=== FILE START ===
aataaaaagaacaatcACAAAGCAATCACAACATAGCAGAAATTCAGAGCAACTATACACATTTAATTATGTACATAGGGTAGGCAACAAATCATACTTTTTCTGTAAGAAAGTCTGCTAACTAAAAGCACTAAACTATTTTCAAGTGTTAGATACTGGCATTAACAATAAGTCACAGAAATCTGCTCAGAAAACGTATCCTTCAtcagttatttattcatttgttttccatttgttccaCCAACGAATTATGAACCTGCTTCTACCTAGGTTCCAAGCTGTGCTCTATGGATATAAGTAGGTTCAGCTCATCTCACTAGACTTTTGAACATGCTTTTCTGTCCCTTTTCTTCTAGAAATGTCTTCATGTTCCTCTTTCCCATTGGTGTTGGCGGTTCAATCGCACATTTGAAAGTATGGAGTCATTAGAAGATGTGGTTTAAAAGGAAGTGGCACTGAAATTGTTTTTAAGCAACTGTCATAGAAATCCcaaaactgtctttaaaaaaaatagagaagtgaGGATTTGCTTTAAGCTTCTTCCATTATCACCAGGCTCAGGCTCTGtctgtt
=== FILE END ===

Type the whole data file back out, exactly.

aataaaaagaacaatcACAAAGCAATCACAACATAGCAGAAATTCAGAGCAACTATACACATTTAATTATGTACATAGGGTAGGCAACAAATCATACTTTTTCTGTAAGAAAGTCTGCTAACTAAAAGCACTAAACTATTTTCAAGTGTTAGATACTGGCATTAACAATAAGTCACAGAAATCTGCTCAGAAAACGTATCCTTCAtcagttatttattcatttgttttccatttgttccaCCAACGAATTATGAACCTGCTTCTACCTAGGTTCCAAGCTGTGCTCTATGGATATAAGTAGGTTCAGCTCATCTCACTAGACTTTTGAACATGCTTTTCTGTCCCTTTTCTTCTAGAAATGTCTTCATGTTCCTCTTTCCCATTGGTGTTGGCGGTTCAATCGCACATTTGAAAGTATGGAGTCATTAGAAGATGTGGTTTAAAAGGAAGTGGCACTGAAATTGTTTTTAAGCAACTGTCATAGAAATCCcaaaactgtctttaaaaaaaatagagaagtgaGGATTTGCTTTAAGCTTCTTCCATTATCACCAGGCTCAGGCTCTGtctgtt